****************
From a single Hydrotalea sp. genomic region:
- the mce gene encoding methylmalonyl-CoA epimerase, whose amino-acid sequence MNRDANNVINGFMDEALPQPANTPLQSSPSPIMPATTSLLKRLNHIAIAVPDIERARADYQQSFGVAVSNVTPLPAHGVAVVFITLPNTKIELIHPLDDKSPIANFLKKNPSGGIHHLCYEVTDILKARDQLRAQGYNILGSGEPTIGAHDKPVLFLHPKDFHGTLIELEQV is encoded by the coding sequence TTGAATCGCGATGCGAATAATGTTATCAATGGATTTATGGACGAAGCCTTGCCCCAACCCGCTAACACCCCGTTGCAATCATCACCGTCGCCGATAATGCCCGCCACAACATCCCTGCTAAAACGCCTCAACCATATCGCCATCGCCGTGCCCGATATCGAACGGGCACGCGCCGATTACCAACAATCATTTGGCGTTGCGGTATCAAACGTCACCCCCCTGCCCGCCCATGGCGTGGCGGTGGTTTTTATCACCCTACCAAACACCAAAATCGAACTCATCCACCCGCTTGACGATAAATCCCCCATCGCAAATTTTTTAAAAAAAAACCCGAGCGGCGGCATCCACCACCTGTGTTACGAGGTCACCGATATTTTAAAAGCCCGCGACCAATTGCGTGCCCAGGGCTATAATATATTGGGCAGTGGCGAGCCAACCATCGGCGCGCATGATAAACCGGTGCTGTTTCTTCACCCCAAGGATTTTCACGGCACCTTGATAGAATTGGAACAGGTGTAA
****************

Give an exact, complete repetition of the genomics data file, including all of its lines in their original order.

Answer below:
From a single Hydrotalea sp. genomic region:
- the mce gene encoding methylmalonyl-CoA epimerase, whose amino-acid sequence MNRDANNVINGFMDEALPQPANTPLQSSPSPIMPATTSLLKRLNHIAIAVPDIERARADYQQSFGVAVSNVTPLPAHGVAVVFITLPNTKIELIHPLDDKSPIANFLKKNPSGGIHHLCYEVTDILKARDQLRAQGYNILGSGEPTIGAHDKPVLFLHPKDFHGTLIELEQV is encoded by the coding sequence TTGAATCGCGATGCGAATAATGTTATCAATGGATTTATGGACGAAGCCTTGCCCCAACCCGCTAACACCCCGTTGCAATCATCACCGTCGCCGATAATGCCCGCCACAACATCCCTGCTAAAACGCCTCAACCATATCGCCATCGCCGTGCCCGATATCGAACGGGCACGCGCCGATTACCAACAATCATTTGGCGTTGCGGTATCAAACGTCACCCCCCTGCCCGCCCATGGCGTGGCGGTGGTTTTTATCACCCTACCAAACACCAAAATCGAACTCATCCACCCGCTTGACGATAAATCCCCCATCGCAAATTTTTTAAAAAAAAACCCGAGCGGCGGCATCCACCACCTGTGTTACGAGGTCACCGATATTTTAAAAGCCCGCGACCAATTGCGTGCCCAGGGCTATAATATATTGGGCAGTGGCGAGCCAACCATCGGCGCGCATGATAAACCGGTGCTGTTTCTTCACCCCAAGGATTTTCACGGCACCTTGATAGAATTGGAACAGGTGTAA